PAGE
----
UK Managers face fork in Brexit road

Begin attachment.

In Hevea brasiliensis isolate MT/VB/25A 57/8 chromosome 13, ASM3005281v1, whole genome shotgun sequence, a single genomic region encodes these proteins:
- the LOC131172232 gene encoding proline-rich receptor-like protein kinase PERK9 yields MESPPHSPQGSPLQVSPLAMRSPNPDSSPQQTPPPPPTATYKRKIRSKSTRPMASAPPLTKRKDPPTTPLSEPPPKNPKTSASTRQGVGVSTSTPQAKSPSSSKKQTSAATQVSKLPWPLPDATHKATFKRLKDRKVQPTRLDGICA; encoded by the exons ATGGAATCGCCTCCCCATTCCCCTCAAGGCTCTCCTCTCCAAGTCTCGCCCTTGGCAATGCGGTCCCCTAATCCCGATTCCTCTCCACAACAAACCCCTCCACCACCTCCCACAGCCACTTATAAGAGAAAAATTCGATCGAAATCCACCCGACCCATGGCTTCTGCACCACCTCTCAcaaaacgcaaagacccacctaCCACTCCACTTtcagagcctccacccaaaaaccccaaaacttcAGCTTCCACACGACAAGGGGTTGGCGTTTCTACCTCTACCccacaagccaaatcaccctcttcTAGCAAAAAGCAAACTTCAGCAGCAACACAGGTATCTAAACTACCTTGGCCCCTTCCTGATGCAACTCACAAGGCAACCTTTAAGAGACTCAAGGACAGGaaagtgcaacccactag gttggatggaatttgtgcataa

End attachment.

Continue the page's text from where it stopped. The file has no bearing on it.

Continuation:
The UK is one year away from becoming a ‘third country’ under the AIFMD and UCITS regimes, creating potentially significant problems for those wishing to distribute their funds freely across the EU. As they reach a fork in the road, UK managers will need to decide whether to build a management company in Europe and in doing so replicate their existing infrastructure. This will require sourcing talent and building sufficient substance on the ground. With ever increasing regulatory pressure for more substance, gone are the days of letterbox entities. A viable alternative is to appoint a third party Management Company (ManCo). How, though, would this integrate to their existing framework? What does this do to the fixed costs and margins of the business? And less considered, but what tail risk and additional regulatory risk does this new geographic exposure bring? June 2016 was certainly a pivotal moment in European history. The Brexit vote opened up Pandora’s box. The initial reaction among UK asset managers was to wait and see. This steadily progressed towards considering contingency measures and now, with the clock ticking, there’s a collective need to take action. This stems from a number of factors. One is that ongoing political turmoil, thanks to infighting within the ruling Tory party, is creating real uncertainty over the type of Brexit deal the UK ends up with, and whether steps will be taken to guarantee passporting rights for its financial services industry. A second, more pressing need for action emanates from the recent letter sent by the French regulator, the Autorité des Marchés Financiers (AMF) to UK fund managers asking them to lay out their intended post-Brexit plans. The letter requests that the AMF be informed of the steps “that your company intends to take, to anticipate and prepare for the termination of the aforementioned passport mechanisms”. The stances from other member states are more conciliatory, but uncertainty remains on positions that may emerge. This letter is basically an ultimatum that says, ‘We notice you sell your funds in France so you’ve got two options: one is to let us know what you plan to do about deregistering your funds. The second is to let us know what legal structure you intend to use to remain in full compliance with rules applicable in France for managing or marketing investment funds.’ This, combined with CBI, CSSF, ESMA and other regulators indicating they will need time to process all applications, brings the build or hire decision into sharp focus. EU national regulators are advising that UK managers need to find a solution by October 2018 because the regulators will need sufficient time, ahead of the 1stMarch deadline, to handle applications. Not that this is a one-way problem. Equally, European managers wishing to market into the UK post-Brexit will need a solution continue marketing under what will likely be a national private placement regime arrangement. One of the problems that political uncertainty generates in the minds of UK fund managers is that, were they to decide to set up an EU-based AIFM/ManCo, and spend substantial capital on a full infrastructure solution, it might be rendered pointless if regulation softens in future. Or a new arrangement is agreed. To illustrate the point, a manager with EUR15 billion in total AUM would need to allocate EUR3 million of operating capital. They would need to source and hire local talent in Luxembourg or Ireland, for example, perform all of the AIFM/ManCo obligations under AIFMD such as risk management and regulatory compliance, as well as select a multitude of service providers to the AIFM/ManCo. However, whilst it is important that UK managers formulate an action plan, there is no need to throw the baby out with the bathwater. There are other options, most notably the outsourced AIFM/ManCo route. There are many benefits to using a third party AIFM/ManCo. It avoids any potential conflicts of interest and managers have the reassurance that fund governance is the focal point of the specialized, hosted AIFM/ManCo. Not only can it overcome the substance issue, providing robust IT infrastructure, staff, operating capital and proper controls, it can also provide the necessary risk and compliance framework, thereby mitigating any regulatory risk to the manager. Partnering with the right AIFM/ManCo to develop a Brexit relocation plan, help with the RFP process for selecting service providers and sourcing the right office space for those wishing to set up their own long-term AIFM/ManCo entity, can make all the difference. Given that the AMF has issued its letter, one should assume that other EU countries will follow suit. The EU will not countenance more favourable access to one market over another. After all, ESMA is keen to ensure there is no opportunity for regulatory arbitrage. Revel Wood – Chief Executive Officer [wpdm_package id=’7362′]